Cyber-nonprofit pairs college students, mentors

Entrepreneur's program popular at Foothill College

As a young entrepreneur, Ashkon Jafari says he's learned that "you get 100 'nos' for every 'yes.'"

But the cofounder of a web-based nonprofit aimed at building mentorships said things are getting easier now that his group has gained some momentum.

Jafari's 11-month-old aims to link college students with volunteer mentors and has found advisers for several students at Foothill College.

The mentorships -– one-shot meetings or long-term relationships -- then can be pursued through e-mail, phone calls or face to face, according to the schedules and preferences of each pair.

Jafari said he and his cofounder, Stephanie Bravo, were inspired to launch their start-up after getting life-changing guidance from mentors of their own.

In the case of Bravo, the first in her family to go to college, it was the Stanford University Minority Medical Alliance that helped her land a spot as a medical student at the University of California, Irvine. Bravo was mentored through the alliance during her undergraduate years at San Jose State University.

For Jafari, who grew up in Saratoga, his mentor was his boss during a college internship at NVIDIA. The mentor helped Jafari, then a finance major at Santa Clara University, choose electives and comment on trends in the industry.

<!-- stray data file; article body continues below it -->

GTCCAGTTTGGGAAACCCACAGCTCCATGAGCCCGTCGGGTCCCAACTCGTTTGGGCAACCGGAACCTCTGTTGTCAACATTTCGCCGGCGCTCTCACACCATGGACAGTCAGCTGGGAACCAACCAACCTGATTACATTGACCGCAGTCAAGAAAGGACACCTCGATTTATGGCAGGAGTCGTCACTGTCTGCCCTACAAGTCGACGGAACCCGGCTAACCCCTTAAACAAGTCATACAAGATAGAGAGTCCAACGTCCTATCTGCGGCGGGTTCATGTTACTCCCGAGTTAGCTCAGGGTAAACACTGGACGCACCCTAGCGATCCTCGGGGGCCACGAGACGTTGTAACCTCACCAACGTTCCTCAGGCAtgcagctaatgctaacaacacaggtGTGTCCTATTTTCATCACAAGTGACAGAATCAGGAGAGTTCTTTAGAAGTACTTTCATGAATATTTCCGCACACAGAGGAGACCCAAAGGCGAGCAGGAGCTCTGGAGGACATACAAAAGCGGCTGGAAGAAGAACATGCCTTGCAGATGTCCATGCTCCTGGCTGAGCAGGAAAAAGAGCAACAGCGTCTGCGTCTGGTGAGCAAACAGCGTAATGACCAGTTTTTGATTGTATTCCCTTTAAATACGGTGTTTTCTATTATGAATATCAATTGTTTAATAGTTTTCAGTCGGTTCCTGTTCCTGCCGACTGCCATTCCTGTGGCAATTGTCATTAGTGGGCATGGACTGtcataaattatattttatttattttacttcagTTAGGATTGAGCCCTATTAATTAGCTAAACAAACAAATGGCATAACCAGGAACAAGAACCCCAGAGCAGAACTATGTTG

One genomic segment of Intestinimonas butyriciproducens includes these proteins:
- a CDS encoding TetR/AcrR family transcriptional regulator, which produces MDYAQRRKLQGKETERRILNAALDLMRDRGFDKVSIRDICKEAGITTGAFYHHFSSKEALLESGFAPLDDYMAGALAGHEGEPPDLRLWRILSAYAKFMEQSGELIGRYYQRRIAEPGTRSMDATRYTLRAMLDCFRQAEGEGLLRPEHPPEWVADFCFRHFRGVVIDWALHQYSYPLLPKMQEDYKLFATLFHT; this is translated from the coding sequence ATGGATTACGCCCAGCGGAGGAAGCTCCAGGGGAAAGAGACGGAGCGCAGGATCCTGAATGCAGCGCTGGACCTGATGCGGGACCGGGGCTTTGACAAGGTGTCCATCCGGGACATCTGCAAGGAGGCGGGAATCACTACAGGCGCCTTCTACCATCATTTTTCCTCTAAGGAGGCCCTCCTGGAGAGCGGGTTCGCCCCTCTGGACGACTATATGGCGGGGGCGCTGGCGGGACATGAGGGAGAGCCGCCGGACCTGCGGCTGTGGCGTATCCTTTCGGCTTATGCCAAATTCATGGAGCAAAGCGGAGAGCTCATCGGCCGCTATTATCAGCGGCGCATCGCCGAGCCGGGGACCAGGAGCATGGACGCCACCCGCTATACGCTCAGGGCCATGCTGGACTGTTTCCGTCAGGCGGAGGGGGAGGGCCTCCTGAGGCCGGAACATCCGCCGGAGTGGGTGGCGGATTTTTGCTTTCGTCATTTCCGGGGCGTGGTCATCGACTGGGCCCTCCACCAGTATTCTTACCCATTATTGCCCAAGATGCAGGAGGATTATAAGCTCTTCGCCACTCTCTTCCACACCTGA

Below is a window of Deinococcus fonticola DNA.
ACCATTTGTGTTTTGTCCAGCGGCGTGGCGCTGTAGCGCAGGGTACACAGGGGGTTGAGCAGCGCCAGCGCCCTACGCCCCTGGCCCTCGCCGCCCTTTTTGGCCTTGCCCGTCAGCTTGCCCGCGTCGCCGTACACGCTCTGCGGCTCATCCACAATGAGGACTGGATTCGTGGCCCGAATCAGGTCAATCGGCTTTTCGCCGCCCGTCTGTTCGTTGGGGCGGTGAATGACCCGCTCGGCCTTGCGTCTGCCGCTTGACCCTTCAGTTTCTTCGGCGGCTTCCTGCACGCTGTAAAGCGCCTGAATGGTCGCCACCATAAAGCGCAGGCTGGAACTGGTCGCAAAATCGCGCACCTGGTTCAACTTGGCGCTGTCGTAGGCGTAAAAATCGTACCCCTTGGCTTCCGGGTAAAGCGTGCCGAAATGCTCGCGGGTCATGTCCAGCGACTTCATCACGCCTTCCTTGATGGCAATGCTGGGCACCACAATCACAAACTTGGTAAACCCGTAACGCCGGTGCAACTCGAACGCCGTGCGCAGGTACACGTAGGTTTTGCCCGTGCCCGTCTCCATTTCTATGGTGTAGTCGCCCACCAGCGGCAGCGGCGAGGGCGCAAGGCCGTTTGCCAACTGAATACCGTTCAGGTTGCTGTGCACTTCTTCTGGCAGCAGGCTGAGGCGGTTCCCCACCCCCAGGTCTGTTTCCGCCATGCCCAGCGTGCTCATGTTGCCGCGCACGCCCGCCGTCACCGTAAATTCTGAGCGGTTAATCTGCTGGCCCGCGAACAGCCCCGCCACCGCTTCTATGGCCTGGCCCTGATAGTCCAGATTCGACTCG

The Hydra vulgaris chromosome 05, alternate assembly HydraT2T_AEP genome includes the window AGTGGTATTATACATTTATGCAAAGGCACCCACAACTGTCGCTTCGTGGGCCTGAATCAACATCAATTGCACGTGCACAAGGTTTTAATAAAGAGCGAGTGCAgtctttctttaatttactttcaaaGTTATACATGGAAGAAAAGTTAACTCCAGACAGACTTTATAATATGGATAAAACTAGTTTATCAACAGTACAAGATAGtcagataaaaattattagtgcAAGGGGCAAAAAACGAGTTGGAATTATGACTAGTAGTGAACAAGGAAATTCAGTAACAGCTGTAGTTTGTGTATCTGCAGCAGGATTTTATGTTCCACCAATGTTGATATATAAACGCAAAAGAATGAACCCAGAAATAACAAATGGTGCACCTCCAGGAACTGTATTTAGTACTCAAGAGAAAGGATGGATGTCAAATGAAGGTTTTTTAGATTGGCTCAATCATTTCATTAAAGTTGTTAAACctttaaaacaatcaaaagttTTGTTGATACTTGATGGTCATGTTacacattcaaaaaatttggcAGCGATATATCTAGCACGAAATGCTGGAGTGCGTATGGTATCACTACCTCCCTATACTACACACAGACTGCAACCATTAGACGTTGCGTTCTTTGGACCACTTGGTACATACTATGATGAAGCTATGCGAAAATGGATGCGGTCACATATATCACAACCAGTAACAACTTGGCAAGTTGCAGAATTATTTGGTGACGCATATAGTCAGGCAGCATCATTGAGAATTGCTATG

"We're still working with these people as mentors, and now they're friends," Jafari said.

Jafari, a 2008 Santa Clara graduate who plans to enter business school at the University of California, Berkeley, this fall, said he also was inspired by "the social justice theme and focus" of Santa Clara University's undergraduate program.

He resigned from a job with a tech company to work full time on building up the mentorship program, with the goal that foundation grants and corporate sponsorships ultimately will support the group's work, which is free to student and mentor participants.

"There are so many students like us who don't have anyone to help guide them along," he said.

"We can help any and every college student, and it's completely free and volunteer-based."

Jafari said he has worked to build strong ties with students at Foothill College.

East Palo Alto resident David Guzman, a 2004 graduate of Menlo-Atherton High School who attended Foothill, said he got some "helpful advice" after meeting with a mentor found through

"We met at Starbucks and he offered to buy me some hot chocolate, and we talked about what I can do," Guzman said.

"I have a lot of options since I graduated with (an associate's degree) in business administration, and I'm trying to transfer to a four-year university right now."

Jafari said he's somewhat surprised that he's so far recruited about twice as many mentors -- 1,050 -- than students -- 485.

"We've been busy working on outreach at colleges locally in talking with students, as well as nationally through student newspaper articles," he said.

He said he has recruited mentors through as well as by other means.

"I think there's a lot of opportunity out there to make an impact," Jafari said. "At the end of the day we want to help students achieve their goals and hopefully make a meaningful impact at this time in their lives."

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